It's kind of a depressing job, but it pays well. You charge for the mileage too, driving from the home office out to whatever little town they need you in - it's almost never in the city even though more people live there. There's more business in the fall, with the dying leaves and grey skies a natural metaphor and Halloween on people's minds, so you find yourself driving down silent leaf-strewn roads a lot. You can go early to enjoy the flavor of the town, the little mom-and-pop cafes and antique stores and roadside stands. Don't do that afterwards though, there's an expectation that you leave when you're done since they know what's in your car.
When it's time for your appointment you can't be overly direct. Most people want you to act like an old friend of the family, they want to show you pictures and tell you way more back-story than you need. This is hard for a lot of people, and if you push they'll change their mind. Sit and have tea with them if they offer, listen to the boring tale of how Uncle Alfie made his fortune or how Grandma saved a bag of kittens from the river. It's a healing thing, for them to talk about it. Sooner or later this will naturally lead to business, and they'll take you to the ghost. It's very, very important that you politely insist on being alone.
When I first started, I would try to talk to them. I wouldn't recommend it. Ghosts rarely make any sense, and even if they try to tell you who killed them and how to prove it there's a good chance they're thinking of a movie they watched once. It's better to ignore them altogether and just do the task at hand. Open the container first, positioning it on the floor as close to the ghost as possible. After that slide the gloves on, and then assess the situation to make sure you're not likely to break anything. When you're ready, seize the ghost by the shoulders and shove them downwards into the container - always downwards by the shoulders, and always directly towards the jar. If you miss the open top the ghost is likely to drop through the floor into the basement.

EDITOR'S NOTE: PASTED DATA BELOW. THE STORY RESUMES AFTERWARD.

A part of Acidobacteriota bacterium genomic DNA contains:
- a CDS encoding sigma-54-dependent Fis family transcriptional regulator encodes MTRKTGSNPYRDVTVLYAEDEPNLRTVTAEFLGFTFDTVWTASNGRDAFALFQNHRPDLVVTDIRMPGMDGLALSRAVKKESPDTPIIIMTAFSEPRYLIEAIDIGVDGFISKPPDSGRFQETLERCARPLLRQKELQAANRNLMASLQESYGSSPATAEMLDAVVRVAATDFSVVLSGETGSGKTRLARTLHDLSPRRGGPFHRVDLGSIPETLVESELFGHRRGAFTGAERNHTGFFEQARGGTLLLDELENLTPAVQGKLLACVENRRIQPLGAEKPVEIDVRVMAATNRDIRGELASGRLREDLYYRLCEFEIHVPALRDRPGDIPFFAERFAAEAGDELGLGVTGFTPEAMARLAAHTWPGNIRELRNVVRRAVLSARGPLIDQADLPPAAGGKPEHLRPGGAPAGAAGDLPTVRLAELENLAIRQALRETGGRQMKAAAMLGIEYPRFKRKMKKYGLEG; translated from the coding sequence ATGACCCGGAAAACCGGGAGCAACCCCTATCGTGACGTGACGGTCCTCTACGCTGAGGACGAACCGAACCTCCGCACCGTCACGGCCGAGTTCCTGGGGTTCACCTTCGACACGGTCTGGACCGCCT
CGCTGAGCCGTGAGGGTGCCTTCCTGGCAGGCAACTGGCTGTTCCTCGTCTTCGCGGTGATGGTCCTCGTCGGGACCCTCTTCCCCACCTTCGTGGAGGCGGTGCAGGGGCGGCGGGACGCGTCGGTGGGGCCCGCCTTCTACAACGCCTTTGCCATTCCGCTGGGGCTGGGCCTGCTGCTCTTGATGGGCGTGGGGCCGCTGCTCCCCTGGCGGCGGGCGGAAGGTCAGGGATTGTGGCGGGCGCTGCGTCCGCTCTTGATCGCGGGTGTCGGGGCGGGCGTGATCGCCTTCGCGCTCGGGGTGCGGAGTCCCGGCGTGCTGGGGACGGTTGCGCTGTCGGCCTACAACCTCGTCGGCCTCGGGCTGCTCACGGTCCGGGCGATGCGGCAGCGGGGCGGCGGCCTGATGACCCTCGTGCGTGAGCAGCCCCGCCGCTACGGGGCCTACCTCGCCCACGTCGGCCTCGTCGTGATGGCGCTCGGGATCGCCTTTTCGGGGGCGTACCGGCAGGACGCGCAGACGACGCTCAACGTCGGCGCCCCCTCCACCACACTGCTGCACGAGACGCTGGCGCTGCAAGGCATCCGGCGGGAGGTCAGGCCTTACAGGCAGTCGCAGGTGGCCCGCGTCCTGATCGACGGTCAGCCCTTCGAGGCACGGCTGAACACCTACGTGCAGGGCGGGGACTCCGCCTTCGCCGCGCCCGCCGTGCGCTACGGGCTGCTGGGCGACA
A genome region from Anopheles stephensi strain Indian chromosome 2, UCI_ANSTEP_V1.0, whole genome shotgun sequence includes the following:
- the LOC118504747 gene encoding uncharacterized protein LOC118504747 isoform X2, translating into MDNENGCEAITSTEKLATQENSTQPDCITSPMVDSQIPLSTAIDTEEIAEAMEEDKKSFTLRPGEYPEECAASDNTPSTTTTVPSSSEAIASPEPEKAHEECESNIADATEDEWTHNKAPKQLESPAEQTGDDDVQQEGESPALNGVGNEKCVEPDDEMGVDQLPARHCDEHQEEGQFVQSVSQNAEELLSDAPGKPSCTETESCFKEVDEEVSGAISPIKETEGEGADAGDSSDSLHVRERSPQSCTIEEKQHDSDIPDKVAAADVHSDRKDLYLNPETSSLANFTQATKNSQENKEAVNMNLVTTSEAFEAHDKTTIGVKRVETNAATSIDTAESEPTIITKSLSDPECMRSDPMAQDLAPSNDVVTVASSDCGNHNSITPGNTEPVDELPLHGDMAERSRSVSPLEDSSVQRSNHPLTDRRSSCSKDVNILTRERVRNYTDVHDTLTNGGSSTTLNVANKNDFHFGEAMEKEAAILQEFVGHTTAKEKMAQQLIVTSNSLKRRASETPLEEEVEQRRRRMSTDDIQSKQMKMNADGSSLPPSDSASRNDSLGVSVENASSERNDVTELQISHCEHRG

You don't need to worry about the container being too small since the ghost can compact; the strange slippery feeling through the gloves can be disturbing at first as can the look on their faces as you fold stray arms or legs over so you can seal the lid, but these are things you adjust to with time. The lid to the container should always be attached, so that it isn't out of reach when you need it. The outside is coated in black fabric for appearances, but also to muffle noises if it's knocked over during the struggle; the illusion your clients pay for is that of a peaceful departure. Another way you cater to this image is to take a moment and compose yourself before seeing the client again - often hair and clothes are pulled askew on difficult jobs.
Most clients will have payment ready. If they do not, it is generally not taken as rude to mention that you are eager to escort the ghost to its final rest. For the most part they take the hint. Some clients will want to address the container for a final farewell, which can take some time but is worth it for customer satisfaction. When you return to your car I suggest turning the heater on; if the drive back to the home office takes longer than an hour you will start to notice a drop in temperature.
Back at the office you can remove the fabric and place the container in the cellar with the others. The brochure says that ghosts are taken to a place where the veil between worlds is thin and they can cross over to their reward, so it's important that you not release them where there is a possibility that the ghost will be seen and recognized or find its way back home. Being caught in the lie simply isn't worth the potential repeat business. The cellar works nicely, although with almost two hundred canned ghosts it seems to have developed an odd sound. There are whispers, and moans, and the sounds of crying. Together it sounds like a crowded train station in the distance. The cold keeps you from spending much time down there, but for a few minutes you can close your eyes and feel buoyed up by the rise and fall of voices, the indistinct waves of pleas for freedom.